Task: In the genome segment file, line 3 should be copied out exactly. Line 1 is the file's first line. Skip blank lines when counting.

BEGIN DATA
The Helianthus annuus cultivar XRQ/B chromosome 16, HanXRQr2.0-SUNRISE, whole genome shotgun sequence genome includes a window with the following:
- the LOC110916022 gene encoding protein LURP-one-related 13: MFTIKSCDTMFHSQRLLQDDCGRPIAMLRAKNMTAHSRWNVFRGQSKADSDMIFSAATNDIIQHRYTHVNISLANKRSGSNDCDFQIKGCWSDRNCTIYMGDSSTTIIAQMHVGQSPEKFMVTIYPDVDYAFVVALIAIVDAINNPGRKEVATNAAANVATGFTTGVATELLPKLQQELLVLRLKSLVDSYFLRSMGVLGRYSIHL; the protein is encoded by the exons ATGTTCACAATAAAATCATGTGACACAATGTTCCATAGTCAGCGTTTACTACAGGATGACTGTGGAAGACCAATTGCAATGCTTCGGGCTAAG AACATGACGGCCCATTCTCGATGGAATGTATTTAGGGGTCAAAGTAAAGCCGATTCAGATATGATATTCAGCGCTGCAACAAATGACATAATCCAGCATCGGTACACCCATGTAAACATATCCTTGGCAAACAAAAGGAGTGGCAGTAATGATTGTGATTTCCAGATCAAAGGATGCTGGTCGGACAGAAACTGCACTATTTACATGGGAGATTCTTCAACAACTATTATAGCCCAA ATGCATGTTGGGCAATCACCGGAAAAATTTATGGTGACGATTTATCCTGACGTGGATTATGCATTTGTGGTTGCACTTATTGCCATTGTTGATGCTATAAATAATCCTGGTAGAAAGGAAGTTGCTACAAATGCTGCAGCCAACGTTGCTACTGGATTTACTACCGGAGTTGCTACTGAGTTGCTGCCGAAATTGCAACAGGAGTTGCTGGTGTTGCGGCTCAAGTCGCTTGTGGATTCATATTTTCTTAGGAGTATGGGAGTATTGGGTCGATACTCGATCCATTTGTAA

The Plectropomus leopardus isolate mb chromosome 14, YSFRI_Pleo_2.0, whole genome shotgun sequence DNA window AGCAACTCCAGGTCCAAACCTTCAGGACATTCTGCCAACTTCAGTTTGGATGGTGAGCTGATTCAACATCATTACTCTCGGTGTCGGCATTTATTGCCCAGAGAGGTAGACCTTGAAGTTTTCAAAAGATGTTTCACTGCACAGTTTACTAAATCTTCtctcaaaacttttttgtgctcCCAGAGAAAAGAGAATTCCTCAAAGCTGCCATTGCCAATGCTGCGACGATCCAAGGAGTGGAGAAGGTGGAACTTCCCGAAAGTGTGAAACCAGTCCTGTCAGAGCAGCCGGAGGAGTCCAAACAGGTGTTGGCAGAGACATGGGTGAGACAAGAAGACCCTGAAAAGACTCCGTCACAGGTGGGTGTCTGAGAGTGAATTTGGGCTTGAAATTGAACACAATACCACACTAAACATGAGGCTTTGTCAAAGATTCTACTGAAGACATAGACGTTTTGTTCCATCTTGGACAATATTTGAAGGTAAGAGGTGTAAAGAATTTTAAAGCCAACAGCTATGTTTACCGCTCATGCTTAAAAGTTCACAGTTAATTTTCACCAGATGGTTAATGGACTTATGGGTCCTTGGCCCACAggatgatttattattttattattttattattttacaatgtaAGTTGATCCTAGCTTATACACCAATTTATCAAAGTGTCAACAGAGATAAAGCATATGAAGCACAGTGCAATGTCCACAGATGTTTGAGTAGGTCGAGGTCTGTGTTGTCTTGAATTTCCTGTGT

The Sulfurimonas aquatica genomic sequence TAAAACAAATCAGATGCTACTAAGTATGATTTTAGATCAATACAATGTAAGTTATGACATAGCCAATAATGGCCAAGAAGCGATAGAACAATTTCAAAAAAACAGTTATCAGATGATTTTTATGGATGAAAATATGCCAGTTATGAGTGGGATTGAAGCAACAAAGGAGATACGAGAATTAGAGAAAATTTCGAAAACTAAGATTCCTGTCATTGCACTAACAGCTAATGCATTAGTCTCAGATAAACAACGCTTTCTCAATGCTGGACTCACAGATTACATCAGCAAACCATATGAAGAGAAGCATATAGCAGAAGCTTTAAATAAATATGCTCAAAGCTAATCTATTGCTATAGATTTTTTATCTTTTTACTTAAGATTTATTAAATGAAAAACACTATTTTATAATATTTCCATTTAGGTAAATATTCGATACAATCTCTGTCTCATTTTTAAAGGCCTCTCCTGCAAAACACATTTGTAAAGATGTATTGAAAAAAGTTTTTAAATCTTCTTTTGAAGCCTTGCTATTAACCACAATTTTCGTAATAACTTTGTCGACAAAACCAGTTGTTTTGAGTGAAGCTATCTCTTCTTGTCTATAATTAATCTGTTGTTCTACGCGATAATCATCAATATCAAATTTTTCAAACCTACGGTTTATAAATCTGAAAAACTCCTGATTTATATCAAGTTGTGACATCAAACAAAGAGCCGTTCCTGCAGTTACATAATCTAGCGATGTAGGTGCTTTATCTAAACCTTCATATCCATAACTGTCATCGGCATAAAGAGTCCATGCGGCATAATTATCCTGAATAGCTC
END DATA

The Plectropomus leopardus isolate mb chromosome 14, YSFRI_Pleo_2.0, whole genome shotgun sequence DNA window AGCAACTCCAGGTCCAAACCTTCAGGACATTCTGCCAACTTCAGTTTGGATGGTGAGCTGATTCAACATCATTACTCTCGGTGTCGGCATTTATTGCCCAGAGAGGTAGACCTTGAAGTTTTCAAAAGATGTTTCACTGCACAGTTTACTAAATCTTCtctcaaaacttttttgtgctcCCAGAGAAAAGAGAATTCCTCAAAGCTGCCATTGCCAATGCTGCGACGATCCAAGGAGTGGAGAAGGTGGAACTTCCCGAAAGTGTGAAACCAGTCCTGTCAGAGCAGCCGGAGGAGTCCAAACAGGTGTTGGCAGAGACATGGGTGAGACAAGAAGACCCTGAAAAGACTCCGTCACAGGTGGGTGTCTGAGAGTGAATTTGGGCTTGAAATTGAACACAATACCACACTAAACATGAGGCTTTGTCAAAGATTCTACTGAAGACATAGACGTTTTGTTCCATCTTGGACAATATTTGAAGGTAAGAGGTGTAAAGAATTTTAAAGCCAACAGCTATGTTTACCGCTCATGCTTAAAAGTTCACAGTTAATTTTCACCAGATGGTTAATGGACTTATGGGTCCTTGGCCCACAggatgatttattattttattattttattattttacaatgtaAGTTGATCCTAGCTTATACACCAATTTATCAAAGTGTCAACAGAGATAAAGCATATGAAGCACAGTGCAATGTCCACAGATGTTTGAGTAGGTCGAGGTCTGTGTTGTCTTGAATTTCCTGTGT